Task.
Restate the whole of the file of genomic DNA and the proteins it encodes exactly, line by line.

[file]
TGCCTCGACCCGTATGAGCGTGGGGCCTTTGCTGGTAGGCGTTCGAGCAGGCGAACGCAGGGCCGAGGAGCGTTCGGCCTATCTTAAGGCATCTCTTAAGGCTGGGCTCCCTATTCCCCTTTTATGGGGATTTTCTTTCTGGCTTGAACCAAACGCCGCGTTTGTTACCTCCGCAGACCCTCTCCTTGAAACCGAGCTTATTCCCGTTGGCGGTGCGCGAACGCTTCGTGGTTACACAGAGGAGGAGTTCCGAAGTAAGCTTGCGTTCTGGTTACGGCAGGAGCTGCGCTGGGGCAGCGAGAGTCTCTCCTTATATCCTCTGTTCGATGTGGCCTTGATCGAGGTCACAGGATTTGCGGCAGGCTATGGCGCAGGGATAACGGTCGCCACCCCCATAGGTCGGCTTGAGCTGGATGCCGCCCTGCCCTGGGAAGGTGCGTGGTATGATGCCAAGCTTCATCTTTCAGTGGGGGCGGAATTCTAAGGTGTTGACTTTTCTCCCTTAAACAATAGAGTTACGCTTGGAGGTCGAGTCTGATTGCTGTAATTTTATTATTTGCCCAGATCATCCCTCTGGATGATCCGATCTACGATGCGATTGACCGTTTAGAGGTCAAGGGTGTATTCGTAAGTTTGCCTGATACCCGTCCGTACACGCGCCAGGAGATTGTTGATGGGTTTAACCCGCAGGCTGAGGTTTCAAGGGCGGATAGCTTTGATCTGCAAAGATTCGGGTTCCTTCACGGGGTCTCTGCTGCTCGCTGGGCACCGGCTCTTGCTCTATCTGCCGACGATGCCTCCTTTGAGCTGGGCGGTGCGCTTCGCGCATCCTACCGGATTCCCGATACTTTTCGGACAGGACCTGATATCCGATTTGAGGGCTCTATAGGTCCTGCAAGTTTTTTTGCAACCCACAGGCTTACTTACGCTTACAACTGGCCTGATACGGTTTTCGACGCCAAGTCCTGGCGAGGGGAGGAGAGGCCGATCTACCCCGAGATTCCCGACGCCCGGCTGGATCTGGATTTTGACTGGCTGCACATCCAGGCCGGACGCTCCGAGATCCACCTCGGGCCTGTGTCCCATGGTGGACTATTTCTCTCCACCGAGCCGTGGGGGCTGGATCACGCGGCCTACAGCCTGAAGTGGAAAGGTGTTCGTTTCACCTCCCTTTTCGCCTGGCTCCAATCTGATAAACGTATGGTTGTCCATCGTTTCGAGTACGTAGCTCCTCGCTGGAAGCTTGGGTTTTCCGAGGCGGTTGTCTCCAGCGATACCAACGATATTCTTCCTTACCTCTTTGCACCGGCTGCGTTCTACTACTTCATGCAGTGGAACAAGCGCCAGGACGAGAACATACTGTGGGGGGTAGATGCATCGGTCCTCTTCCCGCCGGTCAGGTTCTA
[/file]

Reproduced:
TGCCTCGACCCGTATGAGCGTGGGGCCTTTGCTGGTAGGCGTTCGAGCAGGCGAACGCAGGGCCGAGGAGCGTTCGGCCTATCTTAAGGCATCTCTTAAGGCTGGGCTCCCTATTCCCCTTTTATGGGGATTTTCTTTCTGGCTTGAACCAAACGCCGCGTTTGTTACCTCCGCAGACCCTCTCCTTGAAACCGAGCTTATTCCCGTTGGCGGTGCGCGAACGCTTCGTGGTTACACAGAGGAGGAGTTCCGAAGTAAGCTTGCGTTCTGGTTACGGCAGGAGCTGCGCTGGGGCAGCGAGAGTCTCTCCTTATATCCTCTGTTCGATGTGGCCTTGATCGAGGTCACAGGATTTGCGGCAGGCTATGGCGCAGGGATAACGGTCGCCACCCCCATAGGTCGGCTTGAGCTGGATGCCGCCCTGCCCTGGGAAGGTGCGTGGTATGATGCCAAGCTTCATCTTTCAGTGGGGGCGGAATTCTAAGGTGTTGACTTTTCTCCCTTAAACAATAGAGTTACGCTTGGAGGTCGAGTCTGATTGCTGTAATTTTATTATTTGCCCAGATCATCCCTCTGGATGATCCGATCTACGATGCGATTGACCGTTTAGAGGTCAAGGGTGTATTCGTAAGTTTGCCTGATACCCGTCCGTACACGCGCCAGGAGATTGTTGATGGGTTTAACCCGCAGGCTGAGGTTTCAAGGGCGGATAGCTTTGATCTGCAAAGATTCGGGTTCCTTCACGGGGTCTCTGCTGCTCGCTGGGCACCGGCTCTTGCTCTATCTGCCGACGATGCCTCCTTTGAGCTGGGCGGTGCGCTTCGCGCATCCTACCGGATTCCCGATACTTTTCGGACAGGACCTGATATCCGATTTGAGGGCTCTATAGGTCCTGCAAGTTTTTTTGCAACCCACAGGCTTACTTACGCTTACAACTGGCCTGATACGGTTTTCGACGCCAAGTCCTGGCGAGGGGAGGAGAGGCCGATCTACCCCGAGATTCCCGACGCCCGGCTGGATCTGGATTTTGACTGGCTGCACATCCAGGCCGGACGCTCCGAGATCCACCTCGGGCCTGTGTCCCATGGTGGACTATTTCTCTCCACCGAGCCGTGGGGGCTGGATCACGCGGCCTACAGCCTGAAGTGGAAAGGTGTTCGTTTCACCTCCCTTTTCGCCTGGCTCCAATCTGATAAACGTATGGTTGTCCATCGTTTCGAGTACGTAGCTCCTCGCTGGAAGCTTGGGTTTTCCGAGGCGGTTGTCTCCAGCGATACCAACGATATTCTTCCTTACCTCTTTGCACCGGCTGCGTTCTACTACTTCATGCAGTGGAACAAGCGCCAGGACGAGAACATACTGTGGGGGGTAGATGCATCGGTCCTCTTCCCGCCGGTCAGGTTCTA